Taipei holds world's first live film festival since COVID-19

Taipei Film Festival Director Li Ya-mei guides festival through uncharted territory

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Taipei Film Festival banner (Taiwan News, Tim Rinaldi photo)

Taipei Film Festival banner (Taiwan News, Tim Rinaldi photo)

TAIPEI (Taiwan News) — The Taipei Film Festival, held since 1998, became the first film festival worldwide since the outbreak of the COVID-19 pandemic to take place in a physical venue, showcasing about 200 films in the span of 17 days.

Funded by Taipei City Government and the Ministry of Culture, the festival is hosted primarily in Zhongshan Hall, an elegant brick fortress surrounded by a ring of trees.

Taipei Film Festival Director Li Ya-mei (李亞梅) has just entered her third consecutive year of running the operation. A graduate of USC Film School in Los Angeles, Li went to California because she wanted to learn "how to read cinema," returning to Taiwan to immerse herself in the local film industry.

Her background spans film marketing, film production, and a senior executive role at the Golden Horse Film Festival. At a time when Taiwan's cinema is under siege from Hollywood's superheroes, the capricious censors of China, and a local talent pool raised on Taiwan's beloved-but-unprofitable tradition of arthouse realism, Li is well-positioned to help guide filmmakers toward more lucrative terrain.

"We've broken with genre for more than 20 years," she says of the Taiwan film industry. "We want to transfer from realism to more commercial genres like comedy, romance, and suspense."

Pressures from abroad

Li admits that there has been a tendency on the part of local directors and screenwriters to misunderstand the market. Pressures from abroad, however, have also contributed to the difficulties in succeeding commercially.

At the moment, nine out of 10 Taiwanese films are losing money, even five years out, largely due to requirements imposed almost 20 years ago by Taiwan's entry into the World Trade Organization (WTO). Previously it had been possible to keep Hollywood blockbusters at bay; nowadays, foreign films account for the vast majority of the box office.

"We are in the process of learning how to do genre," she says, "of learning how to attract Taiwanese audiences when they've seen films from the whole world."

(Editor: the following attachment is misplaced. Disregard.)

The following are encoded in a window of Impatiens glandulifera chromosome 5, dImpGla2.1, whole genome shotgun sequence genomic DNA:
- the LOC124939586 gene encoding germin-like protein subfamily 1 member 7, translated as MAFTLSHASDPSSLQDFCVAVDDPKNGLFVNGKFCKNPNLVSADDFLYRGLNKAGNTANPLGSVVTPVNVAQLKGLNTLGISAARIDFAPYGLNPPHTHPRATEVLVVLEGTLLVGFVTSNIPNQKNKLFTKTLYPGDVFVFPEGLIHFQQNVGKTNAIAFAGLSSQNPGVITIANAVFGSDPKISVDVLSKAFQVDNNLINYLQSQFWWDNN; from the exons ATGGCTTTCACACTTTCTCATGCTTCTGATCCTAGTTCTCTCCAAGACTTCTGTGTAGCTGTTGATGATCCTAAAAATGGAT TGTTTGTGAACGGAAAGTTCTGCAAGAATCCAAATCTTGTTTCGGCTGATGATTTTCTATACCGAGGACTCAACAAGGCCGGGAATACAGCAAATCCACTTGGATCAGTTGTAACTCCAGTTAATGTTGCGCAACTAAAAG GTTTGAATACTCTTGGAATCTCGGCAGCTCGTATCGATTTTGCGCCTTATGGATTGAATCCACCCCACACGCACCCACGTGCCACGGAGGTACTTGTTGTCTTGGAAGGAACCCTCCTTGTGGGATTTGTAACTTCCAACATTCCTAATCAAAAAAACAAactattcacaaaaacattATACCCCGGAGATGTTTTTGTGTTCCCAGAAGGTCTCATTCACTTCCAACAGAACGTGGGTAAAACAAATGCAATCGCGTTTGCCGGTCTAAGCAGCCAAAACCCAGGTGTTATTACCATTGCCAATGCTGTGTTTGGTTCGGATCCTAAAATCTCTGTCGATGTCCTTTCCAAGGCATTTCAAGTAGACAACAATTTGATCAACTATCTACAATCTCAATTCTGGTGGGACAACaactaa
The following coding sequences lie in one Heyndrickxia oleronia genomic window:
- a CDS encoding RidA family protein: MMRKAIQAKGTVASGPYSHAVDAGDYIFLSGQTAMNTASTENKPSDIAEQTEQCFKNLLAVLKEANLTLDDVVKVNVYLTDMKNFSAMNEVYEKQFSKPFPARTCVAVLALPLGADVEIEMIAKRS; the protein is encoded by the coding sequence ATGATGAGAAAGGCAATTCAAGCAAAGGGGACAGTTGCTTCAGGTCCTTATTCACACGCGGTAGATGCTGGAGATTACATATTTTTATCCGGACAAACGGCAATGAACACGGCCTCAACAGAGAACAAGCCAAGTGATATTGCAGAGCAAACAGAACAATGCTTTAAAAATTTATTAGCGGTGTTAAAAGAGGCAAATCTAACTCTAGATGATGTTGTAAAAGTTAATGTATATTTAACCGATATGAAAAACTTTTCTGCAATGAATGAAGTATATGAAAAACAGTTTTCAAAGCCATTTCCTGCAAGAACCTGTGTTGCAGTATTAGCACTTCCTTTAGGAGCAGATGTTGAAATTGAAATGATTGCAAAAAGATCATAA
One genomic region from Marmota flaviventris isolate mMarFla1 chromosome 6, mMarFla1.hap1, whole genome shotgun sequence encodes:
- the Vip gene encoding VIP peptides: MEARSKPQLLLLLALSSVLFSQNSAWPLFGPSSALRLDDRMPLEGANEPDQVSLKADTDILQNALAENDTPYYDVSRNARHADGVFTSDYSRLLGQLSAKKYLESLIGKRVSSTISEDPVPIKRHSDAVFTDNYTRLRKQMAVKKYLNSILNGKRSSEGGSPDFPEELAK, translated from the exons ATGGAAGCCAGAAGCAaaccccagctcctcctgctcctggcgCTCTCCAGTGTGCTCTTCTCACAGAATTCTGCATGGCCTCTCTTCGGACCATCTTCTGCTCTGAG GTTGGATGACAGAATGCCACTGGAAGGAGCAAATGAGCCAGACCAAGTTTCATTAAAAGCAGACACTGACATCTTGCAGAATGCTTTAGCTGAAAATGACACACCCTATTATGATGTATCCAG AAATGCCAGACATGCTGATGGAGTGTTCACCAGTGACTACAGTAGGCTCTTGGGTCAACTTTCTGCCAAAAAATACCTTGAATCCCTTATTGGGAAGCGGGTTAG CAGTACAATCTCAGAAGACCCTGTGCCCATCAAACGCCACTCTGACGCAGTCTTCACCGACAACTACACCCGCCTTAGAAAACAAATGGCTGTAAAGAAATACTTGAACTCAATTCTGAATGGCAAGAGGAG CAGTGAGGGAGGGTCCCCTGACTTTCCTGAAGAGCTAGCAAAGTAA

Li emphasizes the industry is going through a transition period that will benefit from the relative youth of many of its members. As the world grows more concerned with the antics of China, contrasts between the artistic freedoms of the two countries may also work to the benefit of Taiwan's cinema.

"In Chinese movies you can't even show a love affair between high school students," Li explains. "They have to focus on learning"

The byzantine obstacles to storytelling enforced by China's National Radio and Television Administration (NRTA) do not end there. Any filmmaker wishing to collaborate with the cadres of the NRTA must also steer clear of depicting homosexuality, gambling, excessive drinking, prostitution, the supernatural, and much other ordinary film fare.

If Taiwan were to absorb any talent fleeing that country or even any of the international attention increasingly devoted to it, further prospects for developing audiences may arise.

Encouraging youth

In the short-term, Li has developed a clever method of restructuring the festival's awards show, the Taipei Film Awards, to increase industry revenue:

"We have more nominees and more press, and so we have more sponsorship, and because of that our box office has grown." On top of this, "Nominations have the function of encouraging young filmmakers."

The film festival has become one of the most important in Asia, managing this year to hold a world premiere for a Taiwanese film almost every night. The festival's opener, "Silent Forest," the feature debut of director Ko Chien-nien (柯貞年), is about a brutal game of bullying at a deaf school, and the film has drawn significant praise.

Closing out the event will be Tsai Ming-liang's (蔡明亮) "Days," which took home an award from Berlin.

Due to the global pandemic, this year's submissions for the festival's International New Talent Competition are down 20 percent, though entries from local filmmakers have remained constant.

"We are very lucky," Li says. "We are very blessed with this kind of opportunity, and although we can't invite foreign filmmakers, the audiences are very happy to see a film in a real theater, and this brings us great joy. Hopefully, foreign filmmakers can come next year."

Organizers have, of course, taken great care to uphold high standards of epidemic prevention, taking phone numbers of arriving attendees to enable contact tracing in the event of an outbreak.

June 25 marked the start of the festival, and it will continue through July 11. Click here for a guide to the festival and here for showtimes and ticketing.